Preparing a Print-Ready File – Part 1

Preparing a Print-Ready File
Sean Akhlaghi 

Sean Akhlaghi

What should you know about preparing print ready file?

Today’s technology and familiarity of more individuals with computers and software programs have made it more convenient to create artwork for printing. Despite user friendliness of many programs, still, certain details and expertise needed to make printing of that file a success.

Obviously, not all software programs are created equal; each program varies in its capabilities and ease of use. Despite the capabilities of each software, lack of understanding of print production concepts and the process will limit the software’s functionality and file’s integrity. In many cases, the print provider adjusts the artwork to bring it to print production standards, without the client’s knowledge.

The first rule of design is not to leave your artwork at the mercy of someone else. Each artwork has an intention and vision defined by the person who has created it, and nobody else can be expected to see the exact vision or thought process for creation of the artwork. Moving, adjusting and modifying of artwork without understanding it will change the original intent to a point of destruction of the intended idea.

For anybody who wants to design is not to leave the artwork incompatible with print production standard or hope the print provider will fix the issues. Another word, create your artwork in a manner that no modification and touch-up required to make your file print ready.

Many elements can influence creation, preparation and print production of a file.


The most important thing you need to know about fonts is that there are a lot of them, and each manufacturer may make them with different standards. So, a simple font like “Bulmer” from one manufacturer may have different character spacing than the other (of course it is less likely on most popular fonts than the specialty fonts). There are post script, True type and open Type fonts and of course if the font is for Mac or Windows platforms. Also, you need to accept the fact that whatever fonts that have come with your computer, it may not have come with your print provider’s computer. When you install software, some fonts get installed on your computer, while your print provider may not have installed that software or fonts.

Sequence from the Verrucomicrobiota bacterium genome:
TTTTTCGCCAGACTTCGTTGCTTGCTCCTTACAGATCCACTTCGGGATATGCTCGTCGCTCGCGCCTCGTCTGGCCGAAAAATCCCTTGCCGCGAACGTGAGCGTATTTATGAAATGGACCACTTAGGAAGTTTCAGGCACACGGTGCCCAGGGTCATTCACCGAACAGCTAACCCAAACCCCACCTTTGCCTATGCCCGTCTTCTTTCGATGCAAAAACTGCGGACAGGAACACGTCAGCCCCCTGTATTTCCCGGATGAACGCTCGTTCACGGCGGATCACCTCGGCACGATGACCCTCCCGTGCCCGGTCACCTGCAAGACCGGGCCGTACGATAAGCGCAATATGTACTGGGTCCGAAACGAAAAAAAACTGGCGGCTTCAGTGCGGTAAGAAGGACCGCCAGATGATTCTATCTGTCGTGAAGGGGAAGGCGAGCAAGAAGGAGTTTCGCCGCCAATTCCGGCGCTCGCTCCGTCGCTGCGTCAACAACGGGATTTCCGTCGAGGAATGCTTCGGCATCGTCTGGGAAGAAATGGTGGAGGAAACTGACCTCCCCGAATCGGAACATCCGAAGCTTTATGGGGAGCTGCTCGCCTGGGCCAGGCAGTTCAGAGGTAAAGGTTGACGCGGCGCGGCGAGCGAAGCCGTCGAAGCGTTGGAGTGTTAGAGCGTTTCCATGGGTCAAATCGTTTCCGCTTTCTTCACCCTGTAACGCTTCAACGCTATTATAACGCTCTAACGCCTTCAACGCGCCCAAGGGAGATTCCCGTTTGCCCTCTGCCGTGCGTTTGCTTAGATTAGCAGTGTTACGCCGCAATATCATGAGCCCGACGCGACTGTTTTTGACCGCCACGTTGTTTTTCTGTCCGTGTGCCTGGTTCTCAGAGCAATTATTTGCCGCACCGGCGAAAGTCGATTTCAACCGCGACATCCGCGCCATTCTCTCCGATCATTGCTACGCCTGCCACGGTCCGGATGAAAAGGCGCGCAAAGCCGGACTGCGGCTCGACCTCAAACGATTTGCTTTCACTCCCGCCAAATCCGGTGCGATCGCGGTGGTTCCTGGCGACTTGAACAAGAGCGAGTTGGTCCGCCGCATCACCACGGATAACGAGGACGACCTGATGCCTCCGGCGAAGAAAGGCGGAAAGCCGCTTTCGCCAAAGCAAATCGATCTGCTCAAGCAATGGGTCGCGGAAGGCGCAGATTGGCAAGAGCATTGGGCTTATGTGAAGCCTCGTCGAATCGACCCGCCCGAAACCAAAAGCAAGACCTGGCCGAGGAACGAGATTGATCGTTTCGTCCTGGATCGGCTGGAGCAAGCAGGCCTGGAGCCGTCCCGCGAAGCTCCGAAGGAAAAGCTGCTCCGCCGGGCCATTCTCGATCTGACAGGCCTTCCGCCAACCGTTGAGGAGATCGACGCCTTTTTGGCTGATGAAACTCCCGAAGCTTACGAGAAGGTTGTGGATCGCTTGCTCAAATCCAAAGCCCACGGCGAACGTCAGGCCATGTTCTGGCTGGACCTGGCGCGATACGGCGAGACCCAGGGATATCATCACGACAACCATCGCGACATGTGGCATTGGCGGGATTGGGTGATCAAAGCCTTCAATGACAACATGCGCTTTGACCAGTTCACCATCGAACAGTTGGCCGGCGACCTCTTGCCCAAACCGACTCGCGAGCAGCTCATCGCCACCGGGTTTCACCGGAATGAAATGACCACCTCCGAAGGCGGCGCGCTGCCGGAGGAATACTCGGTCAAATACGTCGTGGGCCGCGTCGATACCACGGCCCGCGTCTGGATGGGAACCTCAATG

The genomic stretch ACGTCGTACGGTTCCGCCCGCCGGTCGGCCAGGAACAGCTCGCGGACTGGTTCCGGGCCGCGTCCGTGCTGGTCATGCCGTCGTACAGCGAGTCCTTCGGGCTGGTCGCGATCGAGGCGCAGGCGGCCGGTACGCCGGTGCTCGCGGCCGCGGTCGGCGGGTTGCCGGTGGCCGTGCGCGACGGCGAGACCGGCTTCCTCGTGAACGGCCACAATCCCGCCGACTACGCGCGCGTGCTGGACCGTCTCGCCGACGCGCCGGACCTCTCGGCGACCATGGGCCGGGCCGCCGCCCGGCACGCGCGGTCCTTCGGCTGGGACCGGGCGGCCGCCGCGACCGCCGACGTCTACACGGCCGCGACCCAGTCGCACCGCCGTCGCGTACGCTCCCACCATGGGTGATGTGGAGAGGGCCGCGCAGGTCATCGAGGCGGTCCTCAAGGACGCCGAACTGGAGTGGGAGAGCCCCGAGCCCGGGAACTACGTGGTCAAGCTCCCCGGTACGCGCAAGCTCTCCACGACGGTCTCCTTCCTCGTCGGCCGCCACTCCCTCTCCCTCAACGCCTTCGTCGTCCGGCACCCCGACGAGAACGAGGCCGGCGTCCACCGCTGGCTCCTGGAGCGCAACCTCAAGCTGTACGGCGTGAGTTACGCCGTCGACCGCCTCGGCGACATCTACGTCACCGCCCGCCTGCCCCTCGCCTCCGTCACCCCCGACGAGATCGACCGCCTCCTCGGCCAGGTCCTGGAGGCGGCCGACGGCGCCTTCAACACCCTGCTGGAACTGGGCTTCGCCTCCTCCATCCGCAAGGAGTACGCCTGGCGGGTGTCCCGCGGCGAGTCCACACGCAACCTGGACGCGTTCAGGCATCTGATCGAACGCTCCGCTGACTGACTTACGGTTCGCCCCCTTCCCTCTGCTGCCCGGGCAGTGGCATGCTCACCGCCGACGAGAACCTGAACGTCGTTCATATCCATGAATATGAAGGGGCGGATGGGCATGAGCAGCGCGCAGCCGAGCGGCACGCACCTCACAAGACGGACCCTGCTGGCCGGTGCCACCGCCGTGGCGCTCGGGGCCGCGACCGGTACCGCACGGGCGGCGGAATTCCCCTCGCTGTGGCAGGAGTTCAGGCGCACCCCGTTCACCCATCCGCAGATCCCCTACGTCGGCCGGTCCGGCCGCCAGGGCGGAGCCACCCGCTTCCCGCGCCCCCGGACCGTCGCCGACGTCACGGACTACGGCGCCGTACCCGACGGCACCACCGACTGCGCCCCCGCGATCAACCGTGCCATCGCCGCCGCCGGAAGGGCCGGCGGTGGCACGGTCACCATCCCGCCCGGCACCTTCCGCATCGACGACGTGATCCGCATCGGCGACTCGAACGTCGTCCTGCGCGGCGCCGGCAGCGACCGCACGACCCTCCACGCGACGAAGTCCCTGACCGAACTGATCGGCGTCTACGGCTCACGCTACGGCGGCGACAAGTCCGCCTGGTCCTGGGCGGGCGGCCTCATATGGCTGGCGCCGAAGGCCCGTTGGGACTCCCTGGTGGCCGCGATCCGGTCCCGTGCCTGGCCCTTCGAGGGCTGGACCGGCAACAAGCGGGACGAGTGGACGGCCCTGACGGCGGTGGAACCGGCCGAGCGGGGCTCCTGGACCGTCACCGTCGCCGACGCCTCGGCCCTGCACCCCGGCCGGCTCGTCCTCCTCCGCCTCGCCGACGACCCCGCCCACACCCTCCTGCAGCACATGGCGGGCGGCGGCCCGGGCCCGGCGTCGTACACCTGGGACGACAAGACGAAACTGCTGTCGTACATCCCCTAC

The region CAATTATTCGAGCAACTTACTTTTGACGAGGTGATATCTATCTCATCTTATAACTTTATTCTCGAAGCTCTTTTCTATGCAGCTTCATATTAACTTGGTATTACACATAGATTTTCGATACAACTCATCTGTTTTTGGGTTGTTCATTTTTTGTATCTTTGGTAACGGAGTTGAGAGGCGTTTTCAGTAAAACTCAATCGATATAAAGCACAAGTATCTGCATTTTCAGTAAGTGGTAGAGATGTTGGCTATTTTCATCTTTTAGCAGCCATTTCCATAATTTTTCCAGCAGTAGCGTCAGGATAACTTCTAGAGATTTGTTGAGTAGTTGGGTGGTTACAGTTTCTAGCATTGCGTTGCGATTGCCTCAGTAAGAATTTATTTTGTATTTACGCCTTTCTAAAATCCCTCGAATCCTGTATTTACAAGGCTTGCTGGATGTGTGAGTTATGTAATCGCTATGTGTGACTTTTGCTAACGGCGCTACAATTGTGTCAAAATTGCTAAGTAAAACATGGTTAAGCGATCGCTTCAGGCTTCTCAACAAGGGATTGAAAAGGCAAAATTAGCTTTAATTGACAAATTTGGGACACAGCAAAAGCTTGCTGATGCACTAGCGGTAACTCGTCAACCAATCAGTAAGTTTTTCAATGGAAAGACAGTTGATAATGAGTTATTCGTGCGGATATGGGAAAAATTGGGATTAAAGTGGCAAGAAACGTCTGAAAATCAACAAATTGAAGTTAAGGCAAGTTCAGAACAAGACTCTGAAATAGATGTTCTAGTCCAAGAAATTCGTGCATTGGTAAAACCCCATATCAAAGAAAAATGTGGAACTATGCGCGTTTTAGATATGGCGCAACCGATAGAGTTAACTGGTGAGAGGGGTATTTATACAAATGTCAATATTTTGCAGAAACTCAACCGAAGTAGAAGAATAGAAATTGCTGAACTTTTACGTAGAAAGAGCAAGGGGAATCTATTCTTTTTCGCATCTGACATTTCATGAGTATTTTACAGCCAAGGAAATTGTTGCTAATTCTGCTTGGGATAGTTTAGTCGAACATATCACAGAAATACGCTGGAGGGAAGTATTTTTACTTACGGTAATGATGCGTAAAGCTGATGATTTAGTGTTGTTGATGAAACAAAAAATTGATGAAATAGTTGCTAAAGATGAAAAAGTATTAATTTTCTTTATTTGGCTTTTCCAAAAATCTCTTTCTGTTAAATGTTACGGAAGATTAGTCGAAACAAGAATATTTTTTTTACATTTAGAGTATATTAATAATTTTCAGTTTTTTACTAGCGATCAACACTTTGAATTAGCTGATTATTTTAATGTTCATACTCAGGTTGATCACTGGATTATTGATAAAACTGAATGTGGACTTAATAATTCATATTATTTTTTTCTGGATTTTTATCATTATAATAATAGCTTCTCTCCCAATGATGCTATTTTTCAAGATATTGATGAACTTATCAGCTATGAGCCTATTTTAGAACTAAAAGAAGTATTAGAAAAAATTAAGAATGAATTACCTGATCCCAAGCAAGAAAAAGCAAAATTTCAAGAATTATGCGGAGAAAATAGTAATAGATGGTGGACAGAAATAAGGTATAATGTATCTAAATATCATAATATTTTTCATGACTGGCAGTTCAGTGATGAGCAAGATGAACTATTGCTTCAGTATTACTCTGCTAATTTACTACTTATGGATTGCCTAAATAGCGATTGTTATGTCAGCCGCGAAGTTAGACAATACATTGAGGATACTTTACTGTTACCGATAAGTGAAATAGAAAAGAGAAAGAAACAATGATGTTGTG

Since you want to make sure the same font style is in the final product and given the possibility the print provider may not have them, the best practice is to provide the fonts to your Print provider. Usually, the desktop publishing software has a feature allowing the collection and packing of fonts. If your program does not have this capability or fonts are not included in the packed font folder, you can do it manually.

For Windows, you can copy (make sure to copy) fonts from the font folder in the control panel by selecting the fonts>edit>Copy and going to a designated folder that you are collecting and past it. On a Mac, either use Font Book to copy fonts or copy from the font folder directly. Pending on the version of your OS, it may vary, but it usually can be found under users>library>fonts. Just remember there are four to five font folders in OSX and you want to be careful which folder you are accessing. Regardless of platform, make sure to collect all variations of the fonts (bold, Semibold, italic, bold-italic, and regular…) that you used in your document, On Windows, if you are using a postscript font, you want to make sure to collect both *.pfm and *.pfb (the screen and printer fonts). Unlike True Type or Open Type, the Postscript fonts are in two parts, and they need to be installed together to make a functional font. For example, if you are using a postscript version of “Times New Roman”, you want to make sure to collect both Times New Roman.pfm” and Times New Roman.pfb”.

There are few things to consider when you are selecting a font style to use in your artwork. If the font does not have “Italic”, “Bold” or other variations, don’t use the software’s bold or italic feature to make your font that way. Despite the advances in rendering the fonts at the print stage, some fonts may not work which could result in either showing the regular version of that font style or as a symbol character. The best practice is to choose a font style that has all of the variants available for your use.